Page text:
"But what angers me so much about this situation is that knowing full well that there was strong opposition to a prisoner swap in Congress, the Administration decided to go behind our backs and release the detainees without the notification required by law," he said. "As a member of the Armed Services Committee, I look forward to getting answers from the Administration soon about how they intend to ensure that these senior Taliban detainees do not return to the battlefield. Now mind you I am still getting all of my information from press accounts three days later, but apparently the detainees are completely free to move about Qatar however they please and will be free to travel after one year. So while I appreciate the President's assurances to the press that these individuals won't pose a threat to civilians or our troops, you can understand why many of us have been and continue to be skeptical."

In April, Sens. Pat Toomey (R-Pa.) and Bob Casey (D-Pa.), along with Senate Minority Leader Mitch McConnell (R-Ky.), introduced a resolution "to express the sense of the Senate that no member of the armed forces who is missing in action or captured should be left behind."

Toomey has not yet put out a statement. McConnell spokesman Don Stewart said the minority leader was pleased that Bergdahl is safe but still has questions about the administration's handling of the situation, including the lack of mandated notification and concerns that the Taliban detainees may return to the battlefield.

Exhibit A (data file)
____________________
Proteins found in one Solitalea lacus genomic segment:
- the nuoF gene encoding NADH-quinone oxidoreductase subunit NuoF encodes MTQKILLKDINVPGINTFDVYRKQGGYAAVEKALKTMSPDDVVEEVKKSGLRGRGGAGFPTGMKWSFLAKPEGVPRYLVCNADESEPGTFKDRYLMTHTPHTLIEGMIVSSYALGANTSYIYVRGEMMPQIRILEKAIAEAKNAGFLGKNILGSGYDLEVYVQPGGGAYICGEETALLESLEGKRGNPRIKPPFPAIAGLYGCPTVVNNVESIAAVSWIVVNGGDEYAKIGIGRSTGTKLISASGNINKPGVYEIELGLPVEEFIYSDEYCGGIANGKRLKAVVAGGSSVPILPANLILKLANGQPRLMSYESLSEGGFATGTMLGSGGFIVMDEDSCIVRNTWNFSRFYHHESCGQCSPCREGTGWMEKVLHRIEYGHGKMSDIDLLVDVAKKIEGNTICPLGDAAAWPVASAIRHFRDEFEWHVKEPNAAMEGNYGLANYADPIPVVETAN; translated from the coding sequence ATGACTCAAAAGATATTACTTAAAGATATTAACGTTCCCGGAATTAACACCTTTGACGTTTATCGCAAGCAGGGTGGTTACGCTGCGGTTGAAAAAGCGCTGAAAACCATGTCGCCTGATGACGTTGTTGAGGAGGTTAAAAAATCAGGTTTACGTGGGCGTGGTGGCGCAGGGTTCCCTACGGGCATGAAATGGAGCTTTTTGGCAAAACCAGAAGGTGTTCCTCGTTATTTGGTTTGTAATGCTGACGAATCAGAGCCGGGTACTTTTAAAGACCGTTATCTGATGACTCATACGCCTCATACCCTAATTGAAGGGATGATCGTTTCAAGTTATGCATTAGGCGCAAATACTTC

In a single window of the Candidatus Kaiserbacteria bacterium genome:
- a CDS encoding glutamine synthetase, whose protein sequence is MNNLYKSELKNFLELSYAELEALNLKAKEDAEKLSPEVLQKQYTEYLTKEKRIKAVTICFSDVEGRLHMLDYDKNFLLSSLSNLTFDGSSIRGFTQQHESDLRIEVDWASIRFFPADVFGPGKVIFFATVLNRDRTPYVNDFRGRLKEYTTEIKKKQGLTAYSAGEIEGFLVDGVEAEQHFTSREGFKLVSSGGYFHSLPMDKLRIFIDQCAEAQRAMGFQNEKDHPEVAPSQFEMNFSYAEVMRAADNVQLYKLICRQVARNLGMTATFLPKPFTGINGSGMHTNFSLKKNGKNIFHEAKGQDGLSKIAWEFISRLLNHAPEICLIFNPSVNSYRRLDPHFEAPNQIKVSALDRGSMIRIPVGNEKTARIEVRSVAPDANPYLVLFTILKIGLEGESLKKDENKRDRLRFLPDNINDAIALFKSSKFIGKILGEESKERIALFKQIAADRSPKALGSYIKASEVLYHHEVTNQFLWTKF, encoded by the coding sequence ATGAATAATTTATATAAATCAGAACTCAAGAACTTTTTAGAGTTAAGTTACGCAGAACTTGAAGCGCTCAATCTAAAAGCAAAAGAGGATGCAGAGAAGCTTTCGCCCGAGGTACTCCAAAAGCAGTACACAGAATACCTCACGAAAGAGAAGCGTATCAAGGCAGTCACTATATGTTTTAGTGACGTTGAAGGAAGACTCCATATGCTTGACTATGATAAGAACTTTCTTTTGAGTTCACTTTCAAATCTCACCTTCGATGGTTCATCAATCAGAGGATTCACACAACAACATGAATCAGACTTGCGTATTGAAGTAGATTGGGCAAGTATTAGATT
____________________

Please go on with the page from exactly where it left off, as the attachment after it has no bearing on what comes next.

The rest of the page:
Sen. James Risch (R), who represents Bergdahl's home state of Idaho, declined to criticize the Obama administration during an interview with the Idaho Statesman, saying it was not the right time for such comments.

"There will be time to delve into those matters," he said.

He also said that members of the Intelligence Committee, on which he serves, were constantly updated on Bergdahl's whereabouts.

"There wasn't a week that went by that we didn't get a briefing," he added.

John Bellinger, who served as a national security adviser to President George W. Bush, said in a Fox News interview Tuesday that he believed Obama did the right thing in its recovery of Bergdahl. He noted that because the war in Afghanistan is winding down -- U.S. troops will be out by the end of 2016 -- the administration would have had to release the five detainees soon anyway.

"Sometime in the next couple of years, whether it's in the beginning of 2015 or shortly thereafter, this conflict in Afghanistan is winding down, and we would be required, at least under the traditional laws of war, to return people that we've detained in that conflict," he said. "So it seems in this case, we've gotten -- we traded them for reasonable deal here."

Joint Chief of Staff Chairman Martin Dempsey also defended Bergdahl's recovery on Facebook Tuesday, writing that it was "likely the last, best opportunity to free him."

UPDATE: 6/4 -- ThinkProgress notes that Sen. James Inhofe (R-Okla.), another lawmaker who has criticized Obama for freeing "people who have killed Americans," was also among those pressing the administration to do more to rescue Bergdahl. Last year, Inhofe said of Bergdahl, "The mission to bring our missing soldiers home is one that will never end. It's important that we make every effort to bring this captured soldier home to his family."

Andrew Perez contributed reporting.

This article has been updated.